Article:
Did first Americans make a 10,000-Year Pit Stop on Beringian land bridge?
It has long been debated whether the first human settlers of the New World arrived by walking over a land bridge across the Bering Strait from Siberia to Alaska, or whether they arrived by sea from southwest Europe millennia earlier, the so-called Solutrean hypothesis. Now a new study has suggested that the first human settlers arrived on foot from Siberia, but took a ‘pit stop’ of ten millennia on the 1,000-mile-long Beringian land bridge before making the move to Alaska.
The new study, published in this week's issue of the journal Science, reports that sediment cores from Alaska and the Bering Sea support genetic evidence that the first human settlers of the New World spent thousands of years inhabiting Beringia, a theory known as the Beringia standstill hypothesis.
Scientists once thought this vast tract consisted mostly of tundra steppe, a treeless environment incapable of supporting a large human population. But paleoecologists—scientists who study ancient environments—have found that sediment samples contained fossils indicating that Beringia's tundra steppe also contained woody plants, which could have been used to start fires, build shelters, and as cover for animals that humans could have hunted for foot. This suggests the land bridge was much more habitable than previously believed.
Dennis O'Rourke, an anthropological geneticist at the University of Utah in Salt Lake City, said that these results are consistent with genetic studies showing that the DNA of Native Americans is distinct from that of their Asian ancestors. Using knowledge of DNA mutation rates, the researchers concluded that the people who migrated to the New World must have split from their Asian ancestors about 25,000 years ago. Taking into account the popular view that people reached the Americas 15,000 years ago, O’Rourke and colleagues conclude that they must have settled in the Beringian land bridge for 10,000 years.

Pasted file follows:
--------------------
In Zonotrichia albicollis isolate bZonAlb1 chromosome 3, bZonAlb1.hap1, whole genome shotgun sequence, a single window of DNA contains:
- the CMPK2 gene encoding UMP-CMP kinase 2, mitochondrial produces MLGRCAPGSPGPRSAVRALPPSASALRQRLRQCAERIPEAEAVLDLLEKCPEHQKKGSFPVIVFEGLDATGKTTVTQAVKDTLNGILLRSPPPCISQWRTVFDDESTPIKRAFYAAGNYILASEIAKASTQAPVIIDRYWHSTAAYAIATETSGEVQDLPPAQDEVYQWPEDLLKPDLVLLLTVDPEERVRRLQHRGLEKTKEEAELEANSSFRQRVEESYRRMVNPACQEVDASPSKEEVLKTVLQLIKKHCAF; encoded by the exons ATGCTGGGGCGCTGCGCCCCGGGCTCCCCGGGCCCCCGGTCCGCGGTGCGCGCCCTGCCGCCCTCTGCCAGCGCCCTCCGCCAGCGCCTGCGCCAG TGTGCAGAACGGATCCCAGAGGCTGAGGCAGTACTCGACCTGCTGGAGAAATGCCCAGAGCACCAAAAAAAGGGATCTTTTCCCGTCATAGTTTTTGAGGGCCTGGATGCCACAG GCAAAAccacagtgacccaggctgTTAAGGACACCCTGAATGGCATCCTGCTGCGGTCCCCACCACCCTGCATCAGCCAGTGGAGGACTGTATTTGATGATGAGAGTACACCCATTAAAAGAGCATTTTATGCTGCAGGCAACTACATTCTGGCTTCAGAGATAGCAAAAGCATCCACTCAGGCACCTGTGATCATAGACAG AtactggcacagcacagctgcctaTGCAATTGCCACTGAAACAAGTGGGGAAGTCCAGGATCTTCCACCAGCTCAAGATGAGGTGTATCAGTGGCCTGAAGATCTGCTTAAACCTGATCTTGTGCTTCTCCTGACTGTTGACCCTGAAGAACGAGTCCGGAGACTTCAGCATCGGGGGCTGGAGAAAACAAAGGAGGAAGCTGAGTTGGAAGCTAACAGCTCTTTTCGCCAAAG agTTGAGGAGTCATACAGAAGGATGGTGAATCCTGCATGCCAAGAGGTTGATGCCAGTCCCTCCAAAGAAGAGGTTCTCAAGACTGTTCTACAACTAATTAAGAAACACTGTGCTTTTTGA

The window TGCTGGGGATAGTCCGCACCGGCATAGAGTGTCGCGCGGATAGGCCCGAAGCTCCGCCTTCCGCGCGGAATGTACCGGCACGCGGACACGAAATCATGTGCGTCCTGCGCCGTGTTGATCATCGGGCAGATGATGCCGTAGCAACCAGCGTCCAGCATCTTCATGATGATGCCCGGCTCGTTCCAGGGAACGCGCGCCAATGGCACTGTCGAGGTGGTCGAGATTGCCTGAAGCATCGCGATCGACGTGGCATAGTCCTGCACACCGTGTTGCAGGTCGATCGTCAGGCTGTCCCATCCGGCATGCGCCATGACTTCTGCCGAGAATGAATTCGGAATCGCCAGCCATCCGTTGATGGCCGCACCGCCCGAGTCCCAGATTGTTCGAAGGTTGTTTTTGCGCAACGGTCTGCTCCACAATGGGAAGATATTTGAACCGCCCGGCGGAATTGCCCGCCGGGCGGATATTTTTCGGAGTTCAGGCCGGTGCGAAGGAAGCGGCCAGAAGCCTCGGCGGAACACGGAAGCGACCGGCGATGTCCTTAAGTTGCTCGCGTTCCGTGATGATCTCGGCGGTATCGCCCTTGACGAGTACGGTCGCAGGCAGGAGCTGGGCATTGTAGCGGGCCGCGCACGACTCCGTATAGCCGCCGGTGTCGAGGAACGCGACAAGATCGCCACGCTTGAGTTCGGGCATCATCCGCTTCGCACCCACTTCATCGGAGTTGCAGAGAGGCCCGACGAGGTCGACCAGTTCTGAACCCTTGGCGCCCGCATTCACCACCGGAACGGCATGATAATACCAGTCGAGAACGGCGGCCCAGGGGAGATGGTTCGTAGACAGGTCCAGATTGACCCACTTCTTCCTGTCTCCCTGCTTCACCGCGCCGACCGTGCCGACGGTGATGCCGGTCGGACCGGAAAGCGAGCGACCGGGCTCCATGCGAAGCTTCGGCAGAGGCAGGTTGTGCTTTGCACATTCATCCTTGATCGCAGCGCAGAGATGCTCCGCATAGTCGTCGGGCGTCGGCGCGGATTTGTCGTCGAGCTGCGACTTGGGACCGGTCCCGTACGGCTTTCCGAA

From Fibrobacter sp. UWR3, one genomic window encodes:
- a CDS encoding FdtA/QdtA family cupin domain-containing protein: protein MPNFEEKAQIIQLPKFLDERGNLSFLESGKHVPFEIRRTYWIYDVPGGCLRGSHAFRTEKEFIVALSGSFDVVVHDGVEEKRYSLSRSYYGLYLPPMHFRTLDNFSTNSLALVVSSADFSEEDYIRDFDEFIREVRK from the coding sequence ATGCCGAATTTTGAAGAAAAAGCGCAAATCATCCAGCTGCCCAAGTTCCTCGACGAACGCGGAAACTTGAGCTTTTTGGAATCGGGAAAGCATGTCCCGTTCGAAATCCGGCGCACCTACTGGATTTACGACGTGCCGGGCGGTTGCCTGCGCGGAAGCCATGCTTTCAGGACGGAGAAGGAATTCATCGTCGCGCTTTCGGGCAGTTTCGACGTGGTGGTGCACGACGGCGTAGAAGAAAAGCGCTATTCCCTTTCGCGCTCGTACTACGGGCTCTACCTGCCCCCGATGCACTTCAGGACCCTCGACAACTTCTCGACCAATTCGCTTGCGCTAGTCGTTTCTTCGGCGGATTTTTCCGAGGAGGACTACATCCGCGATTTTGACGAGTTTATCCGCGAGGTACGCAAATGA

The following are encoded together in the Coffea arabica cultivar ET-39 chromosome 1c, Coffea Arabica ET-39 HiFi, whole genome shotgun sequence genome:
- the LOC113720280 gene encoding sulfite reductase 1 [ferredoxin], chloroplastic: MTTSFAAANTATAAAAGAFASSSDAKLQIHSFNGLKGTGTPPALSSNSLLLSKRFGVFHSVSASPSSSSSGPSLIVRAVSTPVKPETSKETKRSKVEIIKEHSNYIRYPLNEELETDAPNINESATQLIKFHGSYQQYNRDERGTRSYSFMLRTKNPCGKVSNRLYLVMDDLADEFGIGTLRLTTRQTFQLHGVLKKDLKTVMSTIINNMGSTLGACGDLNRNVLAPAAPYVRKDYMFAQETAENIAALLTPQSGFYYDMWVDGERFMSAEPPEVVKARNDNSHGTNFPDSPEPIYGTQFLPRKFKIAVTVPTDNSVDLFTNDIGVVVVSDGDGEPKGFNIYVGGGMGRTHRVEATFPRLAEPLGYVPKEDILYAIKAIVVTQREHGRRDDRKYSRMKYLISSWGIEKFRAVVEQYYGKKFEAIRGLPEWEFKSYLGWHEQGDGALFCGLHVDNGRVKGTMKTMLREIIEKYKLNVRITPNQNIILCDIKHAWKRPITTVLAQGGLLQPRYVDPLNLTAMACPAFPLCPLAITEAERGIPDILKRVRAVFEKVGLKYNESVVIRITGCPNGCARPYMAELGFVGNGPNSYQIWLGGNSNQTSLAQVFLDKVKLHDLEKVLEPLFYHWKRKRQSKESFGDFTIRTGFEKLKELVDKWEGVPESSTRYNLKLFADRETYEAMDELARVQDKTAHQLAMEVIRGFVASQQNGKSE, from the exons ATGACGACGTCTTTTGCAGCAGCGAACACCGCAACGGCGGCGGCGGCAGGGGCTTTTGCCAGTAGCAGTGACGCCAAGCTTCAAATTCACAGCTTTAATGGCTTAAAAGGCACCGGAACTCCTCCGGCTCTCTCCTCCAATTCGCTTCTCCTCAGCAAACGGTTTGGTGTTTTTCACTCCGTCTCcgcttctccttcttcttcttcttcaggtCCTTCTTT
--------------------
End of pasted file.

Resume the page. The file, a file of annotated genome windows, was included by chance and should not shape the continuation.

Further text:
However, there are two major problems with this conclusion. The first is that archaeological evidence has been found in America that is much older than 10,000 years. "We definitely have some stuff here in the east of the United States that is older than anything they have in the west," said anthropologist Dennis Stanford of the Smithsonian Institution, a proponent of the out-of-Europe model. "They've been reliably dated to 20,000 years ago," too early for migrants from Beringia to have made the trek, he said, and strongly resemble Solutrean artefacts.
The second problem is that no archaeological evidence of human settlements has ever been found in the Beringian land bridge. O'Rourke claims that this is because many lowland areas become flooded with glaciers melted and the sea level rose. However, he neglected to mention that at least half of Beringia is still above water, so this explanation is not convincing enough. "If people were there for 10,000 years, you'd surely see evidence for them by now," said David Meltzer, an anthropologist at Southern Methodist University in Dallas.
Remote survey technologies are now advanced enough to allow researchers to peer beneath the water and sediment to identify areas that show signs of past habitation. It is hoped that this could help resolve this enduring debate.